29 APRIL 1899, Page 12

Paisley Weavers of Other Days. By David Gilmour. (D. Douglas,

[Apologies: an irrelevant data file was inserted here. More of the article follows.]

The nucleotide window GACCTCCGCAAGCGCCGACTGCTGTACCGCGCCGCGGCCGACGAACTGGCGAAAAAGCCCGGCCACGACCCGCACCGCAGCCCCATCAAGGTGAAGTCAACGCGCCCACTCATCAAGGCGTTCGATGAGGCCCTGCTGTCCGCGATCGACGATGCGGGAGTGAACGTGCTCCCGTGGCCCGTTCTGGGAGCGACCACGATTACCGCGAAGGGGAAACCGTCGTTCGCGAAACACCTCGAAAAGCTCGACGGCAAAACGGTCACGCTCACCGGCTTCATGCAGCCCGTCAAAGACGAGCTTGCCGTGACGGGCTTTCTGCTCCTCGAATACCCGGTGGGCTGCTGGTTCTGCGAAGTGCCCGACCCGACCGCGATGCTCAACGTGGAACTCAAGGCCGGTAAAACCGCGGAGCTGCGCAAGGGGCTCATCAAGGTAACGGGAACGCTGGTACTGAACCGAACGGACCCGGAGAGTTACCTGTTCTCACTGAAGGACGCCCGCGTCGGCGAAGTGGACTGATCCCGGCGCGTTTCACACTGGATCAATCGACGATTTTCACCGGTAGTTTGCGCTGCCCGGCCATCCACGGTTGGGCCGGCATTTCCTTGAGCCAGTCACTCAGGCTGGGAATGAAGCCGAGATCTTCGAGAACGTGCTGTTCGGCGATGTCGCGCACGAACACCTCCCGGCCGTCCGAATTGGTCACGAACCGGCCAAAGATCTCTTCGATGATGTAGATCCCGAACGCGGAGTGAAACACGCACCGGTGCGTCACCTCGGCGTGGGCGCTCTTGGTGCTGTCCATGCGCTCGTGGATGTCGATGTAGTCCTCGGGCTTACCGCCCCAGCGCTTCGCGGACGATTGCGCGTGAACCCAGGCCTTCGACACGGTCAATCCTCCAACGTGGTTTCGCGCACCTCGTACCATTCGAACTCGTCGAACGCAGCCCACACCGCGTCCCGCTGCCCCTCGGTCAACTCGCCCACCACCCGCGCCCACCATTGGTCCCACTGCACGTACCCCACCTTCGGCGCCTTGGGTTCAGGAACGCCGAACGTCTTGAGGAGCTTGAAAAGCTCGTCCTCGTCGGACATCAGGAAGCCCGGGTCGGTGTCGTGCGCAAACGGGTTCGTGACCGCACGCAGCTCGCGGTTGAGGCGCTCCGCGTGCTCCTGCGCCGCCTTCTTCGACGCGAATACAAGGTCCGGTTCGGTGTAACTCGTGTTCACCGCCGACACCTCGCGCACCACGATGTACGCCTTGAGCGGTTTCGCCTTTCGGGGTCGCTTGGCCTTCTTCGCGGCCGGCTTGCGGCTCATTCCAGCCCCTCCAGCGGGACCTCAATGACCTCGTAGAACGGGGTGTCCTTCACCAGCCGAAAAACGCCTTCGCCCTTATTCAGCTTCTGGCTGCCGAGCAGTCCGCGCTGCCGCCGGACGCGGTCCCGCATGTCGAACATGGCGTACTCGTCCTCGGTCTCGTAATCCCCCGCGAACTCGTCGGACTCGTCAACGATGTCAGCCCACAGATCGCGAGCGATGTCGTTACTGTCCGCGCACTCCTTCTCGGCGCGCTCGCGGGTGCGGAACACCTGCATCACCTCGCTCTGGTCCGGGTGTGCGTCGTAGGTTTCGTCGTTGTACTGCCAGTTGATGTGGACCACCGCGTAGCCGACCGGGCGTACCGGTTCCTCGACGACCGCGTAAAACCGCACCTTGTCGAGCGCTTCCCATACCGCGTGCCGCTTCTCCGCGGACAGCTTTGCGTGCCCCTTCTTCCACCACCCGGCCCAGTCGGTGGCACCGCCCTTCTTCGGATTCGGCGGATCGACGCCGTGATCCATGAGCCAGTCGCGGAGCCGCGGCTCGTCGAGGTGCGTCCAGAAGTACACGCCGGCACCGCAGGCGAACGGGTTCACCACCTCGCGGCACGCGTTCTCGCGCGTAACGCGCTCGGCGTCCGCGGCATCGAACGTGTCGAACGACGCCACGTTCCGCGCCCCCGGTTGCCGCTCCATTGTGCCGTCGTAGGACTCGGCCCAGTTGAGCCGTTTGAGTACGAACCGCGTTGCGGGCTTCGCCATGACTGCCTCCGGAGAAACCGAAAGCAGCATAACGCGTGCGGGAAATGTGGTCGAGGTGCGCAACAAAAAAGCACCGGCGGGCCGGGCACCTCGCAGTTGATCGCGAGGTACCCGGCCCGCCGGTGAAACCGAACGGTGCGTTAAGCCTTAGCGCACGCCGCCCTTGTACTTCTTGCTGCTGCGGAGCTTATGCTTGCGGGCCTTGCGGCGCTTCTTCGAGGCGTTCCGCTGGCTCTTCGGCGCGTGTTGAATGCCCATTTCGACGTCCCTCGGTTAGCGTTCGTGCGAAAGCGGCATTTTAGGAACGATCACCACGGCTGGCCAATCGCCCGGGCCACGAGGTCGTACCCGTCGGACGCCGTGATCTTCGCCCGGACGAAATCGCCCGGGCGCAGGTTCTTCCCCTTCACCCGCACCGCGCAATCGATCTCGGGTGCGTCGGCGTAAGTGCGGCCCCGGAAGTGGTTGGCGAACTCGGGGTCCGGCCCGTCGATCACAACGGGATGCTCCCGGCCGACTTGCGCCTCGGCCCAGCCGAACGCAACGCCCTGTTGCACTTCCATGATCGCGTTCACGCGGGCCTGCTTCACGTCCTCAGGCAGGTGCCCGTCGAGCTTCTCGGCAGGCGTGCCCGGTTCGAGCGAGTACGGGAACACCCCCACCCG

Edinburgh.)—The contents of this volume have been pub- lished before, but they will probably be new to many of our readers. They are early, and we may say with emphasis, ad- mirable, specimens of " Kailyard " literature. The interest is of a very serious kind, lying chiefly in the studies, most carefully drawn, of the religious development in these old-world weavers. Individual character had a better chance in the hand-loom days. Labour in huge factories, minutely subdivided, seems to compel every one into the same mould. The thing will work itself right in the end ; meanwhile the old individuality is gone. This characteristic is most thoroughly marked in "The Pen Folk." We cannot in the least accept the theories of Church government to which Mr. Gilmour was attached, but there is no mistaking the tenderness and sympathy of his spirit. And the "Pen Folk" were worthy of their chronicler, whatever their own vagaries of theology. Here is a touching story. One of the " Pen " families was stricken with fever, father, mother, and four children. The Church member living nearest to them took up the task of nursing them. He was forty, was married and had children, but he left his work to attend to this duty. The disease laid hold of him. When he felt it he went to another mem- ber and bade him provide for the need. The man took it himself and carried it on for a month. His own daughter meanwhile was down with the fever. He and his wife used to meet three times a day and exchange reports. This sort of thing is indeed worth "barrow-loads of dogmas"; but the faith that blossoms into such flowers of charity is apt to grow feeble without dogma.